I can't really do justice to the wealth of knowledge included here, from why smokers are good to have at parties ("They're risk takers") to a breakdown of the various species of bartender ("The Machine," "The Bar God," "The Grizzled Veteran") to minor treatises on such topics as "The Zen of Drinking Alone." Suffice to say, it's a gold mine. You don't even have to be drunk while you're reading to love it, but it probably wouldn't hurt. | Jerome Ludwig

THE MONSTER AT OUR DOOR: THE GLOBAL THREAT OF AVIAN FLU | Mike Davis | New Press | If you were tied to the railroad tracks with a train coming, Mike Davis could describe the train's workings so vividly that you'd enjoy the experience. Best known for his crackling Marxist history of Los Angeles, City of Quartz, Davis has here turned his attention to the avian flu story. In his telling the villain isn't the treacherously mutable virus, it's human folly.

Third world megaslums and first world megafarms now offer ideal conditions for new strains of flu to evolve, like the one that killed at least 50 million worldwide in 1918. Our defenses against a repeat are flimsy beyond belief. Pharmaceutical giants, run by salesmen who prefer marketing to research, find the flu business unpredictable and unprofitable. Davis recommends that governments and nonprofits take a stronger stance--but Clinton couldn't come up with an antipandemic plan in eight years, and so far Bush has spent more on abstinence education than on a vaccine.

Davis has a reporter's appetite for details, but ultimately he's not just nitpicking CDC policy, he's taking down a whole civilization. So he doesn't say much about another set of facts: many countries are better off now than in 1918, with antibiotics (to combat lethal follow-on infections), improved sanitation, and less crowding. Will that help? For answers, look elsewhere--if you can tear your eyes away from that train. | Harold Henderson

NOTHING SERIOUS | Justine Levy | Melville House | Justine Levy's roman a clef, winner of the 2004 Grand Prix Litteraire de L'Heroine, was a real hot seller in France. Levy is the daughter of celebrated writer-philosopher Bernard-Henri Levy (Who Killed Daniel Pearl?), one of the most well-known (and photographed) people in France, and Nothing Serious has a decidedly scandalous flavor. But Levy's also a celebrated author in her own right (she published her first novel at age 19), and Nothing Serious, here translated by Charlotte Mandell, is a brilliant, painful story even if you don't know the principals from Adam.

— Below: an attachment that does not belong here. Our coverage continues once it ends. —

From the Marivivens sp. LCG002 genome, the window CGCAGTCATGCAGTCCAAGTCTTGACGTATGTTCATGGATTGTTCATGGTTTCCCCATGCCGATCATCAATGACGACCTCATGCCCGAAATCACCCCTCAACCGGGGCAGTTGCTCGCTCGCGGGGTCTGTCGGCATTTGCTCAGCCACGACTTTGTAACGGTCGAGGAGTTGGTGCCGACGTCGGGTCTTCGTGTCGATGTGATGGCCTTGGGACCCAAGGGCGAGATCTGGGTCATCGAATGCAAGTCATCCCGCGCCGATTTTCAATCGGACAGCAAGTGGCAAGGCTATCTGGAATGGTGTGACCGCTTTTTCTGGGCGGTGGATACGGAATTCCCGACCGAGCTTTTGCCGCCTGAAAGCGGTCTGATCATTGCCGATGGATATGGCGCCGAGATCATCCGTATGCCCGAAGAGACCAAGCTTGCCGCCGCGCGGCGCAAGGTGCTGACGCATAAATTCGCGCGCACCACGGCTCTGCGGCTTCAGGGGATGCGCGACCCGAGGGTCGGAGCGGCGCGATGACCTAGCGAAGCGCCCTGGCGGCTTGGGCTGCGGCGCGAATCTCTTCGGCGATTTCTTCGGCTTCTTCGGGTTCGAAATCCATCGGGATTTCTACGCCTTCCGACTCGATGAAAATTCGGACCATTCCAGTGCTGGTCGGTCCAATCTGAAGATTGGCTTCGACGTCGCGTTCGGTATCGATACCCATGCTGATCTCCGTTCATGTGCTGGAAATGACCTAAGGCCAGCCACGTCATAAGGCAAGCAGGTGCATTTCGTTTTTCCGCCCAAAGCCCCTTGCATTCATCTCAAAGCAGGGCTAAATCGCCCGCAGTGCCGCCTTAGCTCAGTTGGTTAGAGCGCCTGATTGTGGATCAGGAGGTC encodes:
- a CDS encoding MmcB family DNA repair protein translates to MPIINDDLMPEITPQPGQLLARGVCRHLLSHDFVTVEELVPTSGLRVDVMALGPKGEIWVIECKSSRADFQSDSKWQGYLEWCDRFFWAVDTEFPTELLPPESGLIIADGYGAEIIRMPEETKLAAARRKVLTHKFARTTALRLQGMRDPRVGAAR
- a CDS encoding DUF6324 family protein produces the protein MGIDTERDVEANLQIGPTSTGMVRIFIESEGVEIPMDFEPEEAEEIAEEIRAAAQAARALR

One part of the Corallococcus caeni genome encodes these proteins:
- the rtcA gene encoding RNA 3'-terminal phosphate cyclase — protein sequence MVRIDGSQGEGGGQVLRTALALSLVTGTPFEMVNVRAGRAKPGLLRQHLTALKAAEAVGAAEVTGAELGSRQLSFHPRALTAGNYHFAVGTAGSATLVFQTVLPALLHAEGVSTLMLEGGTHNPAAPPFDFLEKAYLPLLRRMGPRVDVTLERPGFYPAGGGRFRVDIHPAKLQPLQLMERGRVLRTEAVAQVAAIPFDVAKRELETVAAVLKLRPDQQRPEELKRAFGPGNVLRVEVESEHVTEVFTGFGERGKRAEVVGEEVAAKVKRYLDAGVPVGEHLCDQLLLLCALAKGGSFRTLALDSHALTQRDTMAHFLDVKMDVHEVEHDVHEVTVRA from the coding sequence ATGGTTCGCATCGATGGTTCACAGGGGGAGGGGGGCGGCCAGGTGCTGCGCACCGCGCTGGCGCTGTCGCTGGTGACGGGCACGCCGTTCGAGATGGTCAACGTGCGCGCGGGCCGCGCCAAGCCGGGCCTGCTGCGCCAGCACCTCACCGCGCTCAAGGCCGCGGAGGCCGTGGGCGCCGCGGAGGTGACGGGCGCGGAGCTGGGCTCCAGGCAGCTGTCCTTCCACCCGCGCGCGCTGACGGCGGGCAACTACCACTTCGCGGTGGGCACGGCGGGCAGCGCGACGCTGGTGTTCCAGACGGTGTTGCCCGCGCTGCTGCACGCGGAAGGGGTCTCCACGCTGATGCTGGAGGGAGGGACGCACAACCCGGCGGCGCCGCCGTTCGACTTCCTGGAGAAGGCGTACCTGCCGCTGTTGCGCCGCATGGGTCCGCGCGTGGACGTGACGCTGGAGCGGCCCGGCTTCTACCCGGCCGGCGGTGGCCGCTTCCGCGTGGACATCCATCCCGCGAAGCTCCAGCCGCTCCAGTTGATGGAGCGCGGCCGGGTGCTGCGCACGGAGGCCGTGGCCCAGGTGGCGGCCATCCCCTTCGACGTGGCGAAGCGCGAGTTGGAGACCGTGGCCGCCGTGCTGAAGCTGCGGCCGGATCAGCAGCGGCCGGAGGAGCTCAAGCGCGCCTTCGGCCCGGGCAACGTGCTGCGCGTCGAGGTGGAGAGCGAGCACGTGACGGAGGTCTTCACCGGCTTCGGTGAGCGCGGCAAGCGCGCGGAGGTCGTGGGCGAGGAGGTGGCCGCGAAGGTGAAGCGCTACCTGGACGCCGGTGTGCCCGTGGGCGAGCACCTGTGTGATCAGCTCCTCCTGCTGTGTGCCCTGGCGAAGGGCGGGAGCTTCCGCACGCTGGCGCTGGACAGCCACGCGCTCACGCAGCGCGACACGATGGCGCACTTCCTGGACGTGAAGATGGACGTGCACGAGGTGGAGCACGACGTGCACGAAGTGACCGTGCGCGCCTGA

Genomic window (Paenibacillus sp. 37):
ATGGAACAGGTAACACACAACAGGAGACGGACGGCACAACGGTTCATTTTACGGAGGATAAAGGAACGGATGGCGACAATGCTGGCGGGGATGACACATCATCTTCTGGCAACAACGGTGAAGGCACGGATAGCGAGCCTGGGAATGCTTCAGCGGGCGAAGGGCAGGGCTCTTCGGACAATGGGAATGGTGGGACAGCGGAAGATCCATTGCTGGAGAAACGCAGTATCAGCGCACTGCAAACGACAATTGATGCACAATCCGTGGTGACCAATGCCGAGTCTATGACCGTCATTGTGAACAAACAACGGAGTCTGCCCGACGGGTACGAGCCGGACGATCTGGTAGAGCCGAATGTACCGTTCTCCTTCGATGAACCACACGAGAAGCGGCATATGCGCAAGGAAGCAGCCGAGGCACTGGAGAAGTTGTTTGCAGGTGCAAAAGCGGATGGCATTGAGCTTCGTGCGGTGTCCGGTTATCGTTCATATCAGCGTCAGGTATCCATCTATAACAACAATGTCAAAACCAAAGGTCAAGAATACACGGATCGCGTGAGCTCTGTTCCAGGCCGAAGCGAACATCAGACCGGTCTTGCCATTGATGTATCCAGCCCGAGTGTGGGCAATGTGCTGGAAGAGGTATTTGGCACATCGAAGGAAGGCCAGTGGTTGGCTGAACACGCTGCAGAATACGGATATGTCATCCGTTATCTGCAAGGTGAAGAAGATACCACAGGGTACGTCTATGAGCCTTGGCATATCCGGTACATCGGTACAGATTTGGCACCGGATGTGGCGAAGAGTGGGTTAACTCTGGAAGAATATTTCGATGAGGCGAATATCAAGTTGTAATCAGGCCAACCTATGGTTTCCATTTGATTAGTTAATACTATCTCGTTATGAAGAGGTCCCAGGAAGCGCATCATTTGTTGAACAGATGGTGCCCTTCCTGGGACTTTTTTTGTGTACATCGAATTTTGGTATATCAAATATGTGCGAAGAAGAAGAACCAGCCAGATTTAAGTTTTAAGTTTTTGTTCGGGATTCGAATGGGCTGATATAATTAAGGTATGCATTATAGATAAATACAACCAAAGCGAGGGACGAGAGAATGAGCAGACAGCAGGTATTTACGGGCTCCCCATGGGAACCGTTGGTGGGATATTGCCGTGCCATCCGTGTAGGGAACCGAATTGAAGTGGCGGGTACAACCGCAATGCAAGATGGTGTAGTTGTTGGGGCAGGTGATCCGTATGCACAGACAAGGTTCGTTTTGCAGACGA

Louise Levy has been dumped by her husband for a gorgeous and vain model (Carla Bruni, in reality), who also happens to have been the lover of her husband's father. Overwhelmed by self-hatred, rage, and fatigue and fueled only by drugs and cigarettes, she sinks into a deep depression, describing herself as "broken into a thousand pieces." Soon she embarks on a series of meaningless affairs, all the while popping her famous father's "brain pills" (amphetamines) in an effort to be as worthy, intelligent, and courageous as she perceives him to be.

Of course none of this helps. Ultimately she surrenders and acknowledges that "loving doesn't mean being the same, acting like two twins, thinking you're inseparable. . . . To love someone is to accept falling, all alone, and getting back up, all alone." Writing in a very confessional first-person, Levy masterfully gets across how hard it must be to be a woman sometimes--even one who's beautiful, talented, privileged, and French. | Jerome Ludwig

ON BEAUTY | Zadie Smith | Penguin | White Teeth, Zadie Smith's precocious 2000 debut, may have been a trifle, but it sure was a blast--a shaggy, freewheeling romp of a tale. But by the time I got through her latest, On Beauty, the hyperactive maximalist spirit of the former seemed like genius.

Both books concern themselves with the foibles and misadventures of a pair of interlocking families. But while White Teeth unfurled on the raucous multicultural streets of North London, On Beauty is set in the headier confines of Wellington, Massachusetts, the suburban-Boston home of Wellington College, a transparent stand-in for Harvard. Like much of academe, it's sophisticated but not very much fun.

Smith's target is the culture wars, and she takes great gulping glee in skewering both the left and the right: I've rarely read such bitter academic satire. But while many secondary characters are surprisingly well realized--in particular Carl, a young African-American performance poet adopted as a pet by several of the sillier Wellingtonians--the estranged couple at the center of the book remains an enigma. Theory-sodden Rembrandt scholar Howard Belsey, a transplanted Englishman, and his better half, the pragmatic, 250-pound African-American earth mother Kiki, seem to inhabit different novels. Their joyless partnership displays no hint of the chemistry upon which it was allegedly built, and I never for a moment believed that sensible Kiki would put up with ridiculous Howard as long as she does. As a result, the whole plot seems dangerously jerry-rigged, a complex scaffold from which Smith can hang her sharp and glittering wit. | Martha Bayne